People Power Party candidate Yoon Suk-yeol has been elected as the 20th president of South Korea, defeating Democratic Party candidate Lee Jae-myung by just 0.73% of the vote. Because Yoon has consistently pushed a hard-line policy against North Korea, inter-Korean tensions are likely to continue. However, some observers are looking forward to the new administration taking “principled and consistent” measures for denuclearization.
In summary, Yoon’s denuclearization policy is:
- Complete and verifiable North Korean denuclearization
- Putting forth a predictable roadmap for denuclearization
- Principled corresponding measures for substantive North Korean moves toward denuclearization
- Establishment of a tripartite liaison office between the two Koreas and the US
“Prior denuclearization”: Doomed to fail from the start?
Some observers criticize that a North Korea policy that prioritizes “prior denuclearization” — that is to say, demanding North Korea denuclearize before corresponding measures are taken — will not only escalate inter-Korean tensions, but also prevent the adoption of substantive measures. However, experts note that flexibly adopting corresponding measures regarding North Korea or offering inducements to North Korea prior to denuclearization does not necessarily bring North Korea to the negotiating table, either.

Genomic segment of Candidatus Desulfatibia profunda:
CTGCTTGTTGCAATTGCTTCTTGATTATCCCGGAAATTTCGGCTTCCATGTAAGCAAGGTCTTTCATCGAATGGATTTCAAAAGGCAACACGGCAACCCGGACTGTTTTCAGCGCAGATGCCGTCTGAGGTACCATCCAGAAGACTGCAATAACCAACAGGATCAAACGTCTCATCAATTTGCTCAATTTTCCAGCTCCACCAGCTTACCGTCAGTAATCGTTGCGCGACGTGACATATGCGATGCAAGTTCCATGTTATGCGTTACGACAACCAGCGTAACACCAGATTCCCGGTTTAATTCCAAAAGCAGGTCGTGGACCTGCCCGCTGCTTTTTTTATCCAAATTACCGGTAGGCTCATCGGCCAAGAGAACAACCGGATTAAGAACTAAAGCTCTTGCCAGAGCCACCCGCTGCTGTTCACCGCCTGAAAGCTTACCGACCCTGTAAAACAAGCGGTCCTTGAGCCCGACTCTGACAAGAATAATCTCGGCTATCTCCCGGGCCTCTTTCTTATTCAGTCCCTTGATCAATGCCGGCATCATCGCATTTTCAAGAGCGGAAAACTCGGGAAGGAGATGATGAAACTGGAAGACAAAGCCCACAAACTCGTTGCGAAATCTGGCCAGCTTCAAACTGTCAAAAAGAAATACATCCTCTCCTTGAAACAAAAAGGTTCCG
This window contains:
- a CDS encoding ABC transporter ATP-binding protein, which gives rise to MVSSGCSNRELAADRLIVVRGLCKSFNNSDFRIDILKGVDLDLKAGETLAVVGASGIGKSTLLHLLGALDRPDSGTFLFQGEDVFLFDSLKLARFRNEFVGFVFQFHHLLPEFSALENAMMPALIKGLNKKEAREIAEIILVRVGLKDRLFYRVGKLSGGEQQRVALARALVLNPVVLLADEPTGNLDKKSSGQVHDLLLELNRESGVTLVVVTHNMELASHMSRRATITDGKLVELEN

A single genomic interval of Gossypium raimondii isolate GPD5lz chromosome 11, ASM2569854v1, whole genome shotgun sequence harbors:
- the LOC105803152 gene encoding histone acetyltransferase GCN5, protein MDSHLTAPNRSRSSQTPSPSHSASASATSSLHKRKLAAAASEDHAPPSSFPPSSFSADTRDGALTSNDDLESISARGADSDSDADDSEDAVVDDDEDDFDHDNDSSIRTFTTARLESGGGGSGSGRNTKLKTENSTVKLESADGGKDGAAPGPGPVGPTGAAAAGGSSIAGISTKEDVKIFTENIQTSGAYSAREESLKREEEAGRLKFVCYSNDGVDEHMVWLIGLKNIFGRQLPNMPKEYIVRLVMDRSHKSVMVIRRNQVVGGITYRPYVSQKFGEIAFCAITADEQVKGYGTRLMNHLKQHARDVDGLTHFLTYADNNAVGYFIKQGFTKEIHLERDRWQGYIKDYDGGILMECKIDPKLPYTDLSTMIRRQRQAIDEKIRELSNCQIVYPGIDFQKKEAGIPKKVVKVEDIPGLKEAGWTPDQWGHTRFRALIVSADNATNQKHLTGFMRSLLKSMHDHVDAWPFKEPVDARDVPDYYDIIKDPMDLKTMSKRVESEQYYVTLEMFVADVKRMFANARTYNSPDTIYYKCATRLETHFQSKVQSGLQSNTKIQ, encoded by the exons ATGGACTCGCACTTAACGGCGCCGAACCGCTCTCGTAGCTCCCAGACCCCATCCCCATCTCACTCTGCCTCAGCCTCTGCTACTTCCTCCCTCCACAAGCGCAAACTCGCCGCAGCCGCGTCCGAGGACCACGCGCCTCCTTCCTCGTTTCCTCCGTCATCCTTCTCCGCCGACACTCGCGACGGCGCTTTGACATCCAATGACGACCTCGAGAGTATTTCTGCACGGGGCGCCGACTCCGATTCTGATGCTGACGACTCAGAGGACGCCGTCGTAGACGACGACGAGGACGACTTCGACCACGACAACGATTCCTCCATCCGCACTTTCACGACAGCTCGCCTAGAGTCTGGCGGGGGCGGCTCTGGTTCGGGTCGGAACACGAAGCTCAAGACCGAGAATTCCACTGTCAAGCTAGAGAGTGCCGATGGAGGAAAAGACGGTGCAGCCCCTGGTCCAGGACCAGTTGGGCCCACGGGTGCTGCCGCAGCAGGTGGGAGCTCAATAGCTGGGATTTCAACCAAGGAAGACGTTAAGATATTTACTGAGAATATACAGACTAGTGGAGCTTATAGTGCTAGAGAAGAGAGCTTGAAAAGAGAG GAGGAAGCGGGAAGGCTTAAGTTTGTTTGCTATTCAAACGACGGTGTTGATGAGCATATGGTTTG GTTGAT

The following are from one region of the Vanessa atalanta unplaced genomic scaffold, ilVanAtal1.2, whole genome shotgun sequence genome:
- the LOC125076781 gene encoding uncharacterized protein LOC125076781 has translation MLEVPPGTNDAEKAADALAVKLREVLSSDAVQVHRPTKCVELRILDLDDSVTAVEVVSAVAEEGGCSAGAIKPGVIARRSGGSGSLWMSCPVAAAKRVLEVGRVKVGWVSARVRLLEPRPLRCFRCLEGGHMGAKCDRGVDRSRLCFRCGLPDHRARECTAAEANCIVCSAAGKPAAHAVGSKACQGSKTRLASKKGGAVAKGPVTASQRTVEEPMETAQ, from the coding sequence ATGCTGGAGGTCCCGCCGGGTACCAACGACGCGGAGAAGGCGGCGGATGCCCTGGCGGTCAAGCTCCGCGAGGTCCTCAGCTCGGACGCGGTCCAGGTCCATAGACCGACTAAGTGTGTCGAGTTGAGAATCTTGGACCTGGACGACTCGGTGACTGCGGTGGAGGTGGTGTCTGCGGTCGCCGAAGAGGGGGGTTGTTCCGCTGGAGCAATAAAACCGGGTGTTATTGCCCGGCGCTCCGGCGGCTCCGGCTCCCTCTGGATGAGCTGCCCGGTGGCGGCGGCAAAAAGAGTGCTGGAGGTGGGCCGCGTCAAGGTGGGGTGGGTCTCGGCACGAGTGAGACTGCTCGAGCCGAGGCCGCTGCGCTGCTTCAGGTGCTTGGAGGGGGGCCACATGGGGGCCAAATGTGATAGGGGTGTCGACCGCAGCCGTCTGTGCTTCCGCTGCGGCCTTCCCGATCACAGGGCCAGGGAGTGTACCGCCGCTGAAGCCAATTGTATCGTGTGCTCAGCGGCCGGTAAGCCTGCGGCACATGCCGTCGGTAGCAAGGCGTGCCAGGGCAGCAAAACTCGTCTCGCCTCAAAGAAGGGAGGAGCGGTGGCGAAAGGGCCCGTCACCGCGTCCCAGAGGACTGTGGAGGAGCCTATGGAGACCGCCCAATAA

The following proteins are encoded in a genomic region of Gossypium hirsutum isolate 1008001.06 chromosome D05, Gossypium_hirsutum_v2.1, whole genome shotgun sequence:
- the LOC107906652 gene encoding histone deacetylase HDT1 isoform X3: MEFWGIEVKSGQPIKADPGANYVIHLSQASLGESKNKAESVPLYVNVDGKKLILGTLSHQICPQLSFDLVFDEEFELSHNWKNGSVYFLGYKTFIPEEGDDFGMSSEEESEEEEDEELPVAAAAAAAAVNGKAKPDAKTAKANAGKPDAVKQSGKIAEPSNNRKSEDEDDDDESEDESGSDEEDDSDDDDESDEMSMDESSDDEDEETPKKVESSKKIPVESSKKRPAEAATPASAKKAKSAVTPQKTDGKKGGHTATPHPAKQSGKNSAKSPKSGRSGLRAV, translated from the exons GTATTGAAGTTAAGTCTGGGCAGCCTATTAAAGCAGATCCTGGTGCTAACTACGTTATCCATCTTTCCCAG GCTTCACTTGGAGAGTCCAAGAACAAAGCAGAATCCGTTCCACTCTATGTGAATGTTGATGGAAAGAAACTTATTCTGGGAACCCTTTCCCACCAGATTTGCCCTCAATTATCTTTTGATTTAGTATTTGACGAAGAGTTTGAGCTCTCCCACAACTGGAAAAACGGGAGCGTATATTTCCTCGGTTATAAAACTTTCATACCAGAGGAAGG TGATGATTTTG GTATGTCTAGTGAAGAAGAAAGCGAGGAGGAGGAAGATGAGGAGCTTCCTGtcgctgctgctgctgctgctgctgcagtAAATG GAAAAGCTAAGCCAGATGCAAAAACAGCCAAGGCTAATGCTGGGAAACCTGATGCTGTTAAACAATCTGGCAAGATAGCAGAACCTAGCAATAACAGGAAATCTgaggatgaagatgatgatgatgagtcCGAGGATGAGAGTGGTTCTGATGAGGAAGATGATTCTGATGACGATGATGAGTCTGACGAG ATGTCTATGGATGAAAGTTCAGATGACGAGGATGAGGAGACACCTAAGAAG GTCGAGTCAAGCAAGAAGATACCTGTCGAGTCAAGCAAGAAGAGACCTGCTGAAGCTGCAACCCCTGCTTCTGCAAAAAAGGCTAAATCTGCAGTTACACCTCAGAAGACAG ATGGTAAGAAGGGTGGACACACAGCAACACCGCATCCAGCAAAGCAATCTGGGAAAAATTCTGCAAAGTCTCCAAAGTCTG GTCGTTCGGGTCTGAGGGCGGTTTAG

Oh Gyeong Seop, a researcher at South Korea’s Korea Institute for National Unification, told Daily NK in a telephone conversation that it was narrow minded to say insisting on denuclearization as a priority would prevent dialogue with North Korea. He said in the past, North Korea engaged in dialogue whenever it needed to, even when inter-Korean relations were tense.
In fact, even after the UN Security Council placed very tough sanctions on North Korea in 2017, North Korean leader Kim Jong Un met with South Korean President Moon Jae-in in Panmunjom on Apr. 27 of the following year. Then he held his first summit meeting with US President Donald Trump on June 12.